Last week the City of Boston announced a new pilot initiative, Boston Delivers, an e-cargo bike delivery program. It’s officially launching in September in Allston to make deliveries to and from local businesses. If it proves to be successful, it will spread to other neighborhoods.
The goal is to support local businesses, reduce pollution, ease traffic congestion, and improve street safety. The city is contributing ~$345,000 towards the new program, with the bulk of the majority of the money being spent on labor, outreach, and equipment.
“The way our small businesses and residents use our city’s curbs has changed over the last few years, and we’re launching Boston Delivers to explore how to make our streets flow more smoothly and safely for everyone,” said Mayor Michelle Wu. “This bike delivery pilot will support restaurants with an affordable, green, and convenient delivery option while reducing congestion on our streets.”
The rise of delivery services following the pandemic has led to more congestion outside local businesses and double parking in bus, bike, and vehicle travel lanes. This has led to more conflicts among pedestrians, cyclists, and vehicles, which has increased the potential for serious injury. Boston Delivers aims to improve safety on our streets by reducing the size, speed, and environmental impacts of delivery vehicles.
The City will subsidize the delivery costs for up to eight businesses, making delivery costs more affordable for local businesses, with funds from Massachusetts Clean Energy Center’s (MassCEC) Accelerating Clean Transportation for All (ACT4All) Program (funded by MassCEC and the Department of Energy Resources). This program will also help businesses provide a delivery service where they may not already offer one.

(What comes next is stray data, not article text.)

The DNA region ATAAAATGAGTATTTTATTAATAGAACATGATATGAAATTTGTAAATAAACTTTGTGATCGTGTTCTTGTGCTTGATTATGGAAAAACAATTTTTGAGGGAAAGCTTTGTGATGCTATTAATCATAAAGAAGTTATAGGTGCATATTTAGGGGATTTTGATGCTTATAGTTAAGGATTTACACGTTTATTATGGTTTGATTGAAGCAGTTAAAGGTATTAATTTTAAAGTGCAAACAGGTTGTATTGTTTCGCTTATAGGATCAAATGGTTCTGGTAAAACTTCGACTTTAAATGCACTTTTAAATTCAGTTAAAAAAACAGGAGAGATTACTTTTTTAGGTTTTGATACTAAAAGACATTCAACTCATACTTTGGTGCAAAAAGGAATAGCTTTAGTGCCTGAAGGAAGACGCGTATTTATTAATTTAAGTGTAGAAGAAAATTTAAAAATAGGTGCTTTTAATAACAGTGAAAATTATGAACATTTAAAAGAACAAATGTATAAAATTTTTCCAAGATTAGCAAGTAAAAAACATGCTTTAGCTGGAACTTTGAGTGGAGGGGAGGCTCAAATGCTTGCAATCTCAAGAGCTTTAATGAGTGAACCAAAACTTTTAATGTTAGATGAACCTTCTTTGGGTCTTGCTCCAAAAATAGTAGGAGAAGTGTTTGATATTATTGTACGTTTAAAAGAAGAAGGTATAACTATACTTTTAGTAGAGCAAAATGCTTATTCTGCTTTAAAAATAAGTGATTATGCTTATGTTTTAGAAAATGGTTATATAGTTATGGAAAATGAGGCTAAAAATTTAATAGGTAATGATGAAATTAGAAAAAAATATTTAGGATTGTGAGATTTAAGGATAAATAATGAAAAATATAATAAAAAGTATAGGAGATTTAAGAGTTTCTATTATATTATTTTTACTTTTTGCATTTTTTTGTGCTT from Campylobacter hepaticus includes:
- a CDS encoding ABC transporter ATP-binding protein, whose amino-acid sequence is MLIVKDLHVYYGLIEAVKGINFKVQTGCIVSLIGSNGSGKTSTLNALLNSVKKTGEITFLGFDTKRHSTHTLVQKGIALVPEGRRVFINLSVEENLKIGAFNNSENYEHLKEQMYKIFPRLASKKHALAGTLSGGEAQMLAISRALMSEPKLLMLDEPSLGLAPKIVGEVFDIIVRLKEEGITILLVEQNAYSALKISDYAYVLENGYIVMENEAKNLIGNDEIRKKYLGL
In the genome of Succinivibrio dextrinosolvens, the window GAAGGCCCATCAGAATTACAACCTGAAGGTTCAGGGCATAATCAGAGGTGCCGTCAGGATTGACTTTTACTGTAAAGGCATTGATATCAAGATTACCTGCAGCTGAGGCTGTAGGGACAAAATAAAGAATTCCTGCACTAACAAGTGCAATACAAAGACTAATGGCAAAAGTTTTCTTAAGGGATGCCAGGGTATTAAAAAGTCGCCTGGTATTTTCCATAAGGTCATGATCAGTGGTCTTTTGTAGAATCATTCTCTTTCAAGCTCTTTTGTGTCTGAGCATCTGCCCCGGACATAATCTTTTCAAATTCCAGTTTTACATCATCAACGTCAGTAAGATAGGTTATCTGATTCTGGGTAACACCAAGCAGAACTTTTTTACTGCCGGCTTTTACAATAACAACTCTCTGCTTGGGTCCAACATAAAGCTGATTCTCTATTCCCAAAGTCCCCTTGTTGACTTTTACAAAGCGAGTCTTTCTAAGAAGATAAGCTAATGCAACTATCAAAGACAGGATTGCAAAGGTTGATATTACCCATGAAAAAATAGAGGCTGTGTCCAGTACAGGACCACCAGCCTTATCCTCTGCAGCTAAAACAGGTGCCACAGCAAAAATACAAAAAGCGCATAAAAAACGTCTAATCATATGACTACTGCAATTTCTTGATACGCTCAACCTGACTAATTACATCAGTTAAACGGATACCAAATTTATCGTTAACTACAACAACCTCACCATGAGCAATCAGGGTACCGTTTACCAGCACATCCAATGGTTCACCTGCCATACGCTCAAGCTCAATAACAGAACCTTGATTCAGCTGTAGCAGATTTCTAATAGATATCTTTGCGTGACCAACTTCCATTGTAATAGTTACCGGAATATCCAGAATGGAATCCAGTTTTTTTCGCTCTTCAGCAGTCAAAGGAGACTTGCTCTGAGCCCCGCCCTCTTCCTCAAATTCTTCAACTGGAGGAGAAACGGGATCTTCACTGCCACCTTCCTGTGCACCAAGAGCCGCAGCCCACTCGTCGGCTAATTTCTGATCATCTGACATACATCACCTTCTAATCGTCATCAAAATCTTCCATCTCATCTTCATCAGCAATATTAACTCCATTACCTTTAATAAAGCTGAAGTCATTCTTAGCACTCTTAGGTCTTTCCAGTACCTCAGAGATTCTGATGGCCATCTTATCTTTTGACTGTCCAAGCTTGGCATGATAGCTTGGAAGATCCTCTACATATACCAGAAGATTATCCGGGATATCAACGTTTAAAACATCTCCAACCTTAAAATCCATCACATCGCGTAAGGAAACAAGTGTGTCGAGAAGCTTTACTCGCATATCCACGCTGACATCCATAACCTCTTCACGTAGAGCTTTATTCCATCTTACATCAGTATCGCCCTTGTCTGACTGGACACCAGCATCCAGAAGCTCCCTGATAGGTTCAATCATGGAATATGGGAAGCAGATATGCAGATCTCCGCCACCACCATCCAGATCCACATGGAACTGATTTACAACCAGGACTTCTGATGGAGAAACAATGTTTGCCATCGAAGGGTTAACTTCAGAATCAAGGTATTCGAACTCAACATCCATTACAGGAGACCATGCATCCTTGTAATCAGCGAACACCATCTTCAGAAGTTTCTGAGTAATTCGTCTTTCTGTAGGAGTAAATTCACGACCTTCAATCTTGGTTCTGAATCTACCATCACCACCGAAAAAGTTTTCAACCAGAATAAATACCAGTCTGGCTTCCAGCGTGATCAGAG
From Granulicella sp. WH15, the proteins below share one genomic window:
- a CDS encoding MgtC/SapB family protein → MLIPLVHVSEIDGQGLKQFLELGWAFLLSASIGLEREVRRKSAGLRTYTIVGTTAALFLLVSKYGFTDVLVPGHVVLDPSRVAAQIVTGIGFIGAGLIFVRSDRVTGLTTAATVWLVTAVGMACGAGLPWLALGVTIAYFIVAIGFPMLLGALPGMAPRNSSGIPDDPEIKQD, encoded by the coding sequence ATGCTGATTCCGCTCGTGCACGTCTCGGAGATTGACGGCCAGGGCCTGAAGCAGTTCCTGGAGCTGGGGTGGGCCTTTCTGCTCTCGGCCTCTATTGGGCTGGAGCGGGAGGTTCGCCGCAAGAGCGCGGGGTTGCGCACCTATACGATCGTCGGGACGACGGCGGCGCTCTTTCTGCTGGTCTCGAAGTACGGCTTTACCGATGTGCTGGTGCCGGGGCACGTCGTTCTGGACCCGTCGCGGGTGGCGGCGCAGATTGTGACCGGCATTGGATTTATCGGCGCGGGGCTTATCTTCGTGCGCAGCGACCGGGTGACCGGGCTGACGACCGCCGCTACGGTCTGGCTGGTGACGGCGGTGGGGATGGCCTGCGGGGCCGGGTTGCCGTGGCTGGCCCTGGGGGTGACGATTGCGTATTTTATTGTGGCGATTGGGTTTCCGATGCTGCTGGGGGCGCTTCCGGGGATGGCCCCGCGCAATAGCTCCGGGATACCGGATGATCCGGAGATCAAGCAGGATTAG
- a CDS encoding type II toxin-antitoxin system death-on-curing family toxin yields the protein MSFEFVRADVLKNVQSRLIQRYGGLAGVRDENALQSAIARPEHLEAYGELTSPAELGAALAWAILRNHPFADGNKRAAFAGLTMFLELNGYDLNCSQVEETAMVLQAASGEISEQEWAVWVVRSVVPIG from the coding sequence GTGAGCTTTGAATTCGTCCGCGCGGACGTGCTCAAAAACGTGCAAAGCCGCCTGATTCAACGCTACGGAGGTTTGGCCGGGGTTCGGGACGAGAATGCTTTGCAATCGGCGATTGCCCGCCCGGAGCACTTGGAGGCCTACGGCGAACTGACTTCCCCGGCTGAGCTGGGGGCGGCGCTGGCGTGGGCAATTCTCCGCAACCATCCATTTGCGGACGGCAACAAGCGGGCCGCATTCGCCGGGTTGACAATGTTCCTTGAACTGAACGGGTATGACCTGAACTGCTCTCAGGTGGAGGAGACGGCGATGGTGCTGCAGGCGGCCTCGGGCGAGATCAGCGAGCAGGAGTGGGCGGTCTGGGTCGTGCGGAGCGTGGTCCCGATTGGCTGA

This pilot program has several key learning objectives that will help pave the way for the operation of e-cargo bikes for delivery. These key learning objectives are:
- Identify the policies, programs, and regulations that need to change to allow for e-cargo bike delivery in the City of Boston;
- Test infrastructure changes needed to accommodate e-cargo bike delivery, including but not limited to e-cargo bike delivery zones, staging and sorting areas, parcel lockers, and other last-mile logistical needs;
- Measure the benefits of e-cargo bike delivery, including its impact on environmental, safety, and economic metrics;
- Understand the costs and feasibility of e-cargo bike delivery for different types of businesses;
- Communicate to delivery service providers that the City of Boston is ready for delivery services to utilize e-cargo bikes.
Boston Delivers will serve as a case study for The Urban Freight Lab at The University of Washington to help inform worldwide efforts to encourage deliveries on e-cargo bikes. The Boston Transportation Department has partnered with Net Zero, a leading final mile logistics provider, to carry out the pilot. Net Zero will provide and manage the fleet of e-cargo bikes and related equipment, make the deliveries, and manage the logistics.
You can learn more about this pilot program here.